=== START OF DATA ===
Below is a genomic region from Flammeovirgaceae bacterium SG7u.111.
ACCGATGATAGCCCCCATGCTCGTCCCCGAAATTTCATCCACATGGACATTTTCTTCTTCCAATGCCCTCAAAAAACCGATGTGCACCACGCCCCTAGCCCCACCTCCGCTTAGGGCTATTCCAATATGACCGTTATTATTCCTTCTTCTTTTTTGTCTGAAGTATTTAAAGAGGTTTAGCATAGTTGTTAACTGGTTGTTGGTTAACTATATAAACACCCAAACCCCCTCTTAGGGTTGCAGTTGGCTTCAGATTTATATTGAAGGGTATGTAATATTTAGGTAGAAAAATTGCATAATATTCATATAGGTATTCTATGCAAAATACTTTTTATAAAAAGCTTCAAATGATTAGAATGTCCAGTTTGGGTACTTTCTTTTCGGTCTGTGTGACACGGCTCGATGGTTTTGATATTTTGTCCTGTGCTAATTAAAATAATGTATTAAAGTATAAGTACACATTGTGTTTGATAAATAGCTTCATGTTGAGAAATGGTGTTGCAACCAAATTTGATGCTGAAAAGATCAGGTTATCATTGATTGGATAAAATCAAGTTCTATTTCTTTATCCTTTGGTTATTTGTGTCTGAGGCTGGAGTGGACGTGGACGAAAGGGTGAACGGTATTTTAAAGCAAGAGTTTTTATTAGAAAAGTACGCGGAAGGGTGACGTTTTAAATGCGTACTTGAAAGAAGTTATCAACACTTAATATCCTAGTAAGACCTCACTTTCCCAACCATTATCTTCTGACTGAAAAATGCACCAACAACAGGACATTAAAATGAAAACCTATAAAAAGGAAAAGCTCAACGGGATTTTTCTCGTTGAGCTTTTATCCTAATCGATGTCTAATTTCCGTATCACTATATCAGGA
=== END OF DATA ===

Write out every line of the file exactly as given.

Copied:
Below is a genomic region from Flammeovirgaceae bacterium SG7u.111.
ACCGATGATAGCCCCCATGCTCGTCCCCGAAATTTCATCCACATGGACATTTTCTTCTTCCAATGCCCTCAAAAAACCGATGTGCACCACGCCCCTAGCCCCACCTCCGCTTAGGGCTATTCCAATATGACCGTTATTATTCCTTCTTCTTTTTTGTCTGAAGTATTTAAAGAGGTTTAGCATAGTTGTTAACTGGTTGTTGGTTAACTATATAAACACCCAAACCCCCTCTTAGGGTTGCAGTTGGCTTCAGATTTATATTGAAGGGTATGTAATATTTAGGTAGAAAAATTGCATAATATTCATATAGGTATTCTATGCAAAATACTTTTTATAAAAAGCTTCAAATGATTAGAATGTCCAGTTTGGGTACTTTCTTTTCGGTCTGTGTGACACGGCTCGATGGTTTTGATATTTTGTCCTGTGCTAATTAAAATAATGTATTAAAGTATAAGTACACATTGTGTTTGATAAATAGCTTCATGTTGAGAAATGGTGTTGCAACCAAATTTGATGCTGAAAAGATCAGGTTATCATTGATTGGATAAAATCAAGTTCTATTTCTTTATCCTTTGGTTATTTGTGTCTGAGGCTGGAGTGGACGTGGACGAAAGGGTGAACGGTATTTTAAAGCAAGAGTTTTTATTAGAAAAGTACGCGGAAGGGTGACGTTTTAAATGCGTACTTGAAAGAAGTTATCAACACTTAATATCCTAGTAAGACCTCACTTTCCCAACCATTATCTTCTGACTGAAAAATGCACCAACAACAGGACATTAAAATGAAAACCTATAAAAAGGAAAAGCTCAACGGGATTTTTCTCGTTGAGCTTTTATCCTAATCGATGTCTAATTTCCGTATCACTATATCAGGA